Approximately 1,500 trained, volunteer observers will be photographing the Eclipse, from sites along the path of totality, using digital, single-lens reflex cameras and specially prepared telescopes. The photographs from these observers will provide the high-quality mega-movie, that should be available to be viewed by the public later this year.

A lower-quality mega-movie will be produced by the photographs submitted by people using a regular camera or cell-phone camera. Although not as high-quality, this mega-movie should be available for public release much sooner.

Anyone can use a free-of-charge Eclipse Mega-Movie Mobile App to participate in this 2017 Project. This smart-phone app can be obtained, now, at the Google Play Store (Internet link to this mobile app at the end of this blog-post); an iOS app will soon also be available.

In both cases, all photographs submitted will be stitched together to form a motion picture showing the Eclipse as it traveled across the country from the Pacific Coast to the Atlantic Coast. From these two mega-movies, scientists hope to learn more about the Solar Corona, possibly including its relationship with the Sun's Chromosphere, and how it changes over time. When completed, both mega-movies are expected to run approximately 90 minutes.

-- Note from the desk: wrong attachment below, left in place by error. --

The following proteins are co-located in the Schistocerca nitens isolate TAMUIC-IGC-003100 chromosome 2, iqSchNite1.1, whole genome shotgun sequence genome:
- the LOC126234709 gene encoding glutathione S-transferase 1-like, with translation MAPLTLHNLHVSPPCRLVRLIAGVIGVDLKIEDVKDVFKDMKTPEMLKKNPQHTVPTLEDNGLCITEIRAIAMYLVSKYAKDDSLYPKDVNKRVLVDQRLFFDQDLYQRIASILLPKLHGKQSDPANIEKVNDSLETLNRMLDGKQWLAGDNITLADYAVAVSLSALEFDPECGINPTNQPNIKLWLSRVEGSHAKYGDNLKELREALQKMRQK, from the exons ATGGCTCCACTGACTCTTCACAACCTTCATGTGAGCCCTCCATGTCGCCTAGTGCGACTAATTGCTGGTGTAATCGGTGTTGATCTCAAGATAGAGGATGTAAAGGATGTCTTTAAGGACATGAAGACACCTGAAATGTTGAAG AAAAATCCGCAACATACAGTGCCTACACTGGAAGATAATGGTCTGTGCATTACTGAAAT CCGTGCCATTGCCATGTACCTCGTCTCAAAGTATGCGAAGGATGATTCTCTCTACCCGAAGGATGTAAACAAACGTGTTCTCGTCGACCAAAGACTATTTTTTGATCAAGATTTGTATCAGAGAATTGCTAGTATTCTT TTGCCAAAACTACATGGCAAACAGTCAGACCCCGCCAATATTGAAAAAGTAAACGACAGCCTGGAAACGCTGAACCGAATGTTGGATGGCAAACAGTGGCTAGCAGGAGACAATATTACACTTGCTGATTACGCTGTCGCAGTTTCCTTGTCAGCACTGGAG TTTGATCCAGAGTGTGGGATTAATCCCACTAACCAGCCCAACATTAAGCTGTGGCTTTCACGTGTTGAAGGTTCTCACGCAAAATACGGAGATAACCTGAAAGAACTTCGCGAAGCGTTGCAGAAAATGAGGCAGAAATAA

Remember, the whole idea is to obtain images of the Great American Solar Eclipse during the totality phase. Only photographs taken within the Eclipse path of totality, and during the total phase of the Eclipse (when the Moon completely blocks-out the solar disk), can be submitted for inclusion in the Eclipse Mega-Movie. It would be more dangerous to eye-sight to try to photograph any of the partial phases of this Eclipse, and photographs of the partial Eclipse phases cannot contribute to the Eclipse Mega-Movie 2017 Project!

The Eclipse Mega-Movie 2017 Project is sponsored by Google's Making and Science Initiative and the University of California at Berkeley's Space Science Laboratory, along with several other partners including the Astronomical Society of the Pacific and Lick Observatory. The 2017 Project is led by Scott McIntosh from the National Center for Atmospheric Research's High Altitude Observatory and Hugh Hudson from the University of California at Berkeley.

After 2017, the next major Total Eclipse of the Sun to travel in the continental United States will run from Texas to Maine on 2024 April 8. Plans are already being made for a 2024 Eclipse Mega-Movie Project.

Internet Links to Additional Information ---

Eclipse Mega-Movie Project: Link >>> https://eclipsemega.movie/

Eclipse Mega-Movie Mobile App:
Link >>> https://play.google.com/store/apps/details?id=ideum.com.megamovie

Great American Solar Eclipse of 2017 August 21:
Link 1 >>> https://eclipse.gsfc.nasa.gov/SEgoogle/SEgoogle2001/SE2017Aug21Tgoogle.html
Link 2 >>> https://en.wikipedia.org/wiki/Solar_eclipse_of_August_21,_2017

Solar Eclipse: Link >>> https://en.wikipedia.org/wiki/Solar_eclipse

Solar Corona: Link >>> https://en.wikipedia.org/wiki/Corona

Solar Chromosphere: Link >>> https://en.wikipedia.org/wiki/Chromosphere

More Citizen Science Projects:
Link >>> http://buhlplanetarium2.tripod.com/FAQ/citizenscience.html 

Historic 10-inch Siderostat-Type Refractor Telescope at Pittsburgh's original Buhl Planetarium and Institute of Popular Science:
Link >>> http://spacewatchtower.blogspot.com/2016/11/75th-anniversary-americas-5th-public.html

Related Blog Post ---

"Strong Solar Flare Seen, Although Approaching Sunspot Minimum." 2017 July 15.

Link >>> http://spacewatchtower.blogspot.com/2017/07/strong-solar-flare-seen-although.html